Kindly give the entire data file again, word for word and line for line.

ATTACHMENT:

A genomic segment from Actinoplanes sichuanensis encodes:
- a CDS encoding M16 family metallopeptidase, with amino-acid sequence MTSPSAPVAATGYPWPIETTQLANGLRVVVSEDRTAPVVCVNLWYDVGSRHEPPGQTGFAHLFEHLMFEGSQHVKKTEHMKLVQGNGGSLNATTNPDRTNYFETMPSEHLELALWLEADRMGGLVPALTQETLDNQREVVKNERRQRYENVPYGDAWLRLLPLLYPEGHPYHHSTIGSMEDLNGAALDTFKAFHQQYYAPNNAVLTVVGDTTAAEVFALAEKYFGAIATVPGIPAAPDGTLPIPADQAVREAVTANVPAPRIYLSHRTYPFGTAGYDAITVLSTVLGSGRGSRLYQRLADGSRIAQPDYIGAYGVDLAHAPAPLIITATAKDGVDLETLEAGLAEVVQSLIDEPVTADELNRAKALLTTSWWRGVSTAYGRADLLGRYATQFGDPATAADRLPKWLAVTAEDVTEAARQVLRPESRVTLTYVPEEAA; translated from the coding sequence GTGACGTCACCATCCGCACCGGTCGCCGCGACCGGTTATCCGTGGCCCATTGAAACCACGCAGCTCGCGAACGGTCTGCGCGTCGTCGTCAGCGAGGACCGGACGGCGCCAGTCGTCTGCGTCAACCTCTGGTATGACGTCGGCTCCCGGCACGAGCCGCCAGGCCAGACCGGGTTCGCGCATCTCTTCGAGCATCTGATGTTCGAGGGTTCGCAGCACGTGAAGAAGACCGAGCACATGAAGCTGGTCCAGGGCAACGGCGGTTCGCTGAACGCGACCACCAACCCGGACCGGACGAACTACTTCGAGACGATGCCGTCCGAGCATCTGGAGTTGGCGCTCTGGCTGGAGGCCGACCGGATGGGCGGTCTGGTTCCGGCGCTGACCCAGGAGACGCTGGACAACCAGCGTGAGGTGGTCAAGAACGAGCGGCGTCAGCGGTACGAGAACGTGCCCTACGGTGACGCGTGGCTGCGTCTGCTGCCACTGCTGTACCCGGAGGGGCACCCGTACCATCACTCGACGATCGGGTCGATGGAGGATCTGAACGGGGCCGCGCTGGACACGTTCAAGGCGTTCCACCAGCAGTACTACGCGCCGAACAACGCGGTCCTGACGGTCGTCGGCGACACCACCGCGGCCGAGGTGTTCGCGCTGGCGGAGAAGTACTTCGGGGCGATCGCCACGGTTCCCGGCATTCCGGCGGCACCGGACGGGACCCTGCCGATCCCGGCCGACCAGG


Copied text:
A genomic segment from Actinoplanes sichuanensis encodes:
- a CDS encoding M16 family metallopeptidase, with amino-acid sequence MTSPSAPVAATGYPWPIETTQLANGLRVVVSEDRTAPVVCVNLWYDVGSRHEPPGQTGFAHLFEHLMFEGSQHVKKTEHMKLVQGNGGSLNATTNPDRTNYFETMPSEHLELALWLEADRMGGLVPALTQETLDNQREVVKNERRQRYENVPYGDAWLRLLPLLYPEGHPYHHSTIGSMEDLNGAALDTFKAFHQQYYAPNNAVLTVVGDTTAAEVFALAEKYFGAIATVPGIPAAPDGTLPIPADQAVREAVTANVPAPRIYLSHRTYPFGTAGYDAITVLSTVLGSGRGSRLYQRLADGSRIAQPDYIGAYGVDLAHAPAPLIITATAKDGVDLETLEAGLAEVVQSLIDEPVTADELNRAKALLTTSWWRGVSTAYGRADLLGRYATQFGDPATAADRLPKWLAVTAEDVTEAARQVLRPESRVTLTYVPEEAA; translated from the coding sequence GTGACGTCACCATCCGCACCGGTCGCCGCGACCGGTTATCCGTGGCCCATTGAAACCACGCAGCTCGCGAACGGTCTGCGCGTCGTCGTCAGCGAGGACCGGACGGCGCCAGTCGTCTGCGTCAACCTCTGGTATGACGTCGGCTCCCGGCACGAGCCGCCAGGCCAGACCGGGTTCGCGCATCTCTTCGAGCATCTGATGTTCGAGGGTTCGCAGCACGTGAAGAAGACCGAGCACATGAAGCTGGTCCAGGGCAACGGCGGTTCGCTGAACGCGACCACCAACCCGGACCGGACGAACTACTTCGAGACGATGCCGTCCGAGCATCTGGAGTTGGCGCTCTGGCTGGAGGCCGACCGGATGGGCGGTCTGGTTCCGGCGCTGACCCAGGAGACGCTGGACAACCAGCGTGAGGTGGTCAAGAACGAGCGGCGTCAGCGGTACGAGAACGTGCCCTACGGTGACGCGTGGCTGCGTCTGCTGCCACTGCTGTACCCGGAGGGGCACCCGTACCATCACTCGACGATCGGGTCGATGGAGGATCTGAACGGGGCCGCGCTGGACACGTTCAAGGCGTTCCACCAGCAGTACTACGCGCCGAACAACGCGGTCCTGACGGTCGTCGGCGACACCACCGCGGCCGAGGTGTTCGCGCTGGCGGAGAAGTACTTCGGGGCGATCGCCACGGTTCCCGGCATTCCGGCGGCACCGGACGGGACCCTGCCGATCCCGGCCGACCAGG